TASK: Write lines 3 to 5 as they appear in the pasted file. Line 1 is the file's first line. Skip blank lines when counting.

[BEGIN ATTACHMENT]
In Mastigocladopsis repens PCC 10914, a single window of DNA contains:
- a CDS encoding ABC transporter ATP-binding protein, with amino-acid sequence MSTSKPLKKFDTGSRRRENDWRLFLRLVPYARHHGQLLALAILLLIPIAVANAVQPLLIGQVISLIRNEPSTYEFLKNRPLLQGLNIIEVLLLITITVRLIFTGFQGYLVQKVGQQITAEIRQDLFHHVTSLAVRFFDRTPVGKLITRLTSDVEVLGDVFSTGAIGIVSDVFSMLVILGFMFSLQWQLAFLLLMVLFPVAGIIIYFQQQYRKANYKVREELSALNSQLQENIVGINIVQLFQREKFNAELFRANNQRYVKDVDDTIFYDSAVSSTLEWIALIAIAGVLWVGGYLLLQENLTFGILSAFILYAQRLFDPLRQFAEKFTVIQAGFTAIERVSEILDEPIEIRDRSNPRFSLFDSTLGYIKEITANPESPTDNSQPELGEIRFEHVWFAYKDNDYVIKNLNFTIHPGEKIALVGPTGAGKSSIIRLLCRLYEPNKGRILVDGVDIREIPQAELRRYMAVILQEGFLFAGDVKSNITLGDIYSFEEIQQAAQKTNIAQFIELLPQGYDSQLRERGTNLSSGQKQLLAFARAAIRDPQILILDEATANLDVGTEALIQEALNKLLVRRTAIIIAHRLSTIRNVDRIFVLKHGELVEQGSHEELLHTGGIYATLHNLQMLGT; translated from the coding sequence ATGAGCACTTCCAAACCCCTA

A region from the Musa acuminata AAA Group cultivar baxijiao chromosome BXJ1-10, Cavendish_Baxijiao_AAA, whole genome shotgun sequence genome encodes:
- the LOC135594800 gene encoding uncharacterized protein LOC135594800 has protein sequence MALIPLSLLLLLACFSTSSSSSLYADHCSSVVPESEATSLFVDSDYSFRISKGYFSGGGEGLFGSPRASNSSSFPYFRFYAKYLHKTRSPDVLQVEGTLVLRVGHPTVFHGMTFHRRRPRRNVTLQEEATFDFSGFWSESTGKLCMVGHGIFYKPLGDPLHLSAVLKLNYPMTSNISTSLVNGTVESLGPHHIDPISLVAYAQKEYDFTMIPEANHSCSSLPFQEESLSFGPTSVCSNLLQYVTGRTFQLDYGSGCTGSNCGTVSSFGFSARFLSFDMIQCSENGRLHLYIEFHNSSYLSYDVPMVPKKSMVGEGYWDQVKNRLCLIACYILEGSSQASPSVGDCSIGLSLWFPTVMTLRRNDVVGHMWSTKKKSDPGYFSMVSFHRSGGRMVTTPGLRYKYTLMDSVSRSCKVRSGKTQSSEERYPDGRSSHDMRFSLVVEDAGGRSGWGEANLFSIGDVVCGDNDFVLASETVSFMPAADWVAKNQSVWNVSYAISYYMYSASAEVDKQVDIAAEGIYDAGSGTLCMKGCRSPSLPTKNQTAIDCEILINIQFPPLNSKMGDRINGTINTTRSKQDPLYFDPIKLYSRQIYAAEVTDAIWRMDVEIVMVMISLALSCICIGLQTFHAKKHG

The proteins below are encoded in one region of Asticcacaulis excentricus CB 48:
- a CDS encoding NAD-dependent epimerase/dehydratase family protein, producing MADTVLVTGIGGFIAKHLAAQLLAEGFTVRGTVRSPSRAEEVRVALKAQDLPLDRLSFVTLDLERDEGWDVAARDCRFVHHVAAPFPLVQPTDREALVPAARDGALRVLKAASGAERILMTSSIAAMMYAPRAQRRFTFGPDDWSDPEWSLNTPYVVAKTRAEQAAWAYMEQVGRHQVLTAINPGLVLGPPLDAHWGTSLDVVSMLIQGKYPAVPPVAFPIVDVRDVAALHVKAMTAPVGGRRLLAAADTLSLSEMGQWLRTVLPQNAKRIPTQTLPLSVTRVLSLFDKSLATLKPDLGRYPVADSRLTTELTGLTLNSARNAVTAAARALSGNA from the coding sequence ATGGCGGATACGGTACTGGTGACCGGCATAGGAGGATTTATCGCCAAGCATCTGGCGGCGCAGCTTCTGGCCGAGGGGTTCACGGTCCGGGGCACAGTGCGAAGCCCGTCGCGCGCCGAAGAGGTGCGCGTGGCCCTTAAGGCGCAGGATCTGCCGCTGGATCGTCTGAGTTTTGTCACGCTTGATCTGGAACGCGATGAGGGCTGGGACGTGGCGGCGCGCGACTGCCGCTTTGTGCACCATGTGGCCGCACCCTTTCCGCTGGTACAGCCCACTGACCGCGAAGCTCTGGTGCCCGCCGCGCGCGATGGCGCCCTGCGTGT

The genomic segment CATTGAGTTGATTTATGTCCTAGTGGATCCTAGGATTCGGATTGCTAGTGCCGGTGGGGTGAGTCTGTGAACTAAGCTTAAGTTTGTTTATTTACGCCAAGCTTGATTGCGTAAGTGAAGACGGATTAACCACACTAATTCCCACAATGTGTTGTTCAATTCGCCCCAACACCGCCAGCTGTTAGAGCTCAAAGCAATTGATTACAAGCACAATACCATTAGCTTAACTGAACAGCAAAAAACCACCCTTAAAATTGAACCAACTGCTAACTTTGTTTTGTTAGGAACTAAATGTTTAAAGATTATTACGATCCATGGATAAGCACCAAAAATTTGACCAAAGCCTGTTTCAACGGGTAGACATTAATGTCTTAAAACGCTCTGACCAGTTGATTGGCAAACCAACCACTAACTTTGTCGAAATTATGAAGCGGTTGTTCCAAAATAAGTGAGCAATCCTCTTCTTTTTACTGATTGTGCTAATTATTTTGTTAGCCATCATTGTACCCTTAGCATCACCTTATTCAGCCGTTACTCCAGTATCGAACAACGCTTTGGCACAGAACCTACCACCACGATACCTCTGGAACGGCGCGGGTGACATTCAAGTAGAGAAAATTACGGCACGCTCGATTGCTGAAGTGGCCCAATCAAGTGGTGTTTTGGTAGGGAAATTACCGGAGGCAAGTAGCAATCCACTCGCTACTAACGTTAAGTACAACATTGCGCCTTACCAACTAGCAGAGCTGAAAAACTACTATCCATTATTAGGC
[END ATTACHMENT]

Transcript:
A region from the Musa acuminata AAA Group cultivar baxijiao chromosome BXJ1-10, Cavendish_Baxijiao_AAA, whole genome shotgun sequence genome encodes:
- the LOC135594800 gene encoding uncharacterized protein LOC135594800 has protein sequence MALIPLSLLLLLACFSTSSSSSLYADHCSSVVPESEATSLFVDSDYSFRISKGYFSGGGEGLFGSPRASNSSSFPYFRFYAKYLHKTRSPDVLQVEGTLVLRVGHPTVFHGMTFHRRRPRRNVTLQEEATFDFSGFWSESTGKLCMVGHGIFYKPLGDPLHLSAVLKLNYPMTSNISTSLVNGTVESLGPHHIDPISLVAYAQKEYDFTMIPEANHSCSSLPFQEESLSFGPTSVCSNLLQYVTGRTFQLDYGSGCTGSNCGTVSSFGFSARFLSFDMIQCSENGRLHLYIEFHNSSYLSYDVPMVPKKSMVGEGYWDQVKNRLCLIACYILEGSSQASPSVGDCSIGLSLWFPTVMTLRRNDVVGHMWSTKKKSDPGYFSMVSFHRSGGRMVTTPGLRYKYTLMDSVSRSCKVRSGKTQSSEERYPDGRSSHDMRFSLVVEDAGGRSGWGEANLFSIGDVVCGDNDFVLASETVSFMPAADWVAKNQSVWNVSYAISYYMYSASAEVDKQVDIAAEGIYDAGSGTLCMKGCRSPSLPTKNQTAIDCEILINIQFPPLNSKMGDRINGTINTTRSKQDPLYFDPIKLYSRQIYAAEVTDAIWRMDVEIVMVMISLALSCICIGLQTFHAKKHG

The proteins below are encoded in one region of Asticcacaulis excentricus CB 48: